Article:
This page is dedicated to and in remembrance of all the men and women who have served their countries in times of war and of peace. We, who enjoy the safety and freedoms you so valiantly, fought to maintain, appreciate all that you have done.
To the families of those who fought and never returned, I am so sorry for your losses and sincerely hope that there is some comfort in knowing that your loved ones died in a righteous fight to maintain democracy, freedom and our way of life. I thank you all for your sacrifices.
I am both honoured and proud to pay tribute here to the dedicated service of my father-in-law, Lance Corporal Curtis J. Syvret and to his comrades, who served with the Royal Canadian Engineers from 1942 – 1946. L.C. Syvret was stationed in Italy, Holland, France, and Great Britain. Upon his return to Canada, he continued to serve our nation for an additional year, when he entered the Montreal Provo Corps. (Known as the Royal Military Police). During his distinguished military service, he was awarded; The Italy Star, The France and Germany Star, The 1939 - 1945 Star, The War Medal (1939 -1945) and The Voluntary Service Medal. Recently, he was bestowed the Netherlands Medal which he was proud to accept.
In Flanders Fields
IN FLANDERS FIELDS the poppies blow Between the crosses, row on row, That mark our place, and in the sky The larks, still bravely singing, fly Scarce heard amid the guns below.
We are the Dead. Short days ago We lived, felt dawn, saw sunset glow, Loved and were loved, and now we lie In Flanders fields.
Take up our quarrel with the foe: To you from failing hands we throw The torch; be yours to hold it high. If ye break faith with us who die We shall not sleep, though poppies grow In Flanders fields.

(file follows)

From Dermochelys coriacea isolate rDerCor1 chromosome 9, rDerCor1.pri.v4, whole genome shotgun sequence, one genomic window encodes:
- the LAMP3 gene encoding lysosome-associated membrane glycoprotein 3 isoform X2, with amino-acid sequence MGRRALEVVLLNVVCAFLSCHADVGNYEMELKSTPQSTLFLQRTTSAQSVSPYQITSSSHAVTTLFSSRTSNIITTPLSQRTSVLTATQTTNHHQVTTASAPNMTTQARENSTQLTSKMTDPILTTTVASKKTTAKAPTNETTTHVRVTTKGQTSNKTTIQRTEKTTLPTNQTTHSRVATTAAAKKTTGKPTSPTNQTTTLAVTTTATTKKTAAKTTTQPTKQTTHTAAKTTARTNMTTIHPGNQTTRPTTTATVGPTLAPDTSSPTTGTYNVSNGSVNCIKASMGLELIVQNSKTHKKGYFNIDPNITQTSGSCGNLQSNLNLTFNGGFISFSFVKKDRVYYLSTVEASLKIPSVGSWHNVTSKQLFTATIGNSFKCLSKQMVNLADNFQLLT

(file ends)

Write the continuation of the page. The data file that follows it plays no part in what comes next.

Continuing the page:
They shall not grow old, As we that are left grow old, Age shall not weary them . Nor the years condemn. At the going down of the sun, And in the morning,
"War drew us from our homeland In the sunlit springtime of our youth. Those who did not come back alive remain in perpetual springtime -- forever young --
When he shall die, Take him and cut him out in little stars, And he will make the face of heaven so fine That all the world will be in love with night, And pay no worship to the garish sun. --
I have fought a good fight I have finished my course I have kept the faith. -- Timothy 2:4:7
Alone and far removed from earthly care The noble ruins of men lie buried here. You were strong men, good men Endowed with youth and much the will to live I hear no protest from the mute lips of the dead. They rest; there is no more to give. So long my comrades, Sleep ye where you fell upon the field. But tread softly please March o'er my heart with ease March on and on, But to God alone we kneel.
Washington, November 21, 1864
To Mrs. Bixby, Boston, Mass.
Yours very sincerely and respectfully,
Sleep, comrades, sleep and rest On this Field of the Grounded Arms, Where foes no more molest, Nor sentrys shot alarms!
Ye have slept on the ground before, And started to your feet At the cannons sudden roar, Or the drums redoubling beat.
But in this camp of Death No sound your slumber breaks; Here is no fevered breath, No wound that bleeds and aches.
All is repose and peace, Untrampled lies the sod; The shouts of battle cease, It is the Truce of God!
Rest, comrades, rest and sleep! The thoughts of men shall be As sentinels to keep Your rest from danger free.
Your silent tents of green We deck with fragrant flowers Yours has the suffering been, The memory shall be ours.
Thank you to all who contributed graphics to this section in remembrance.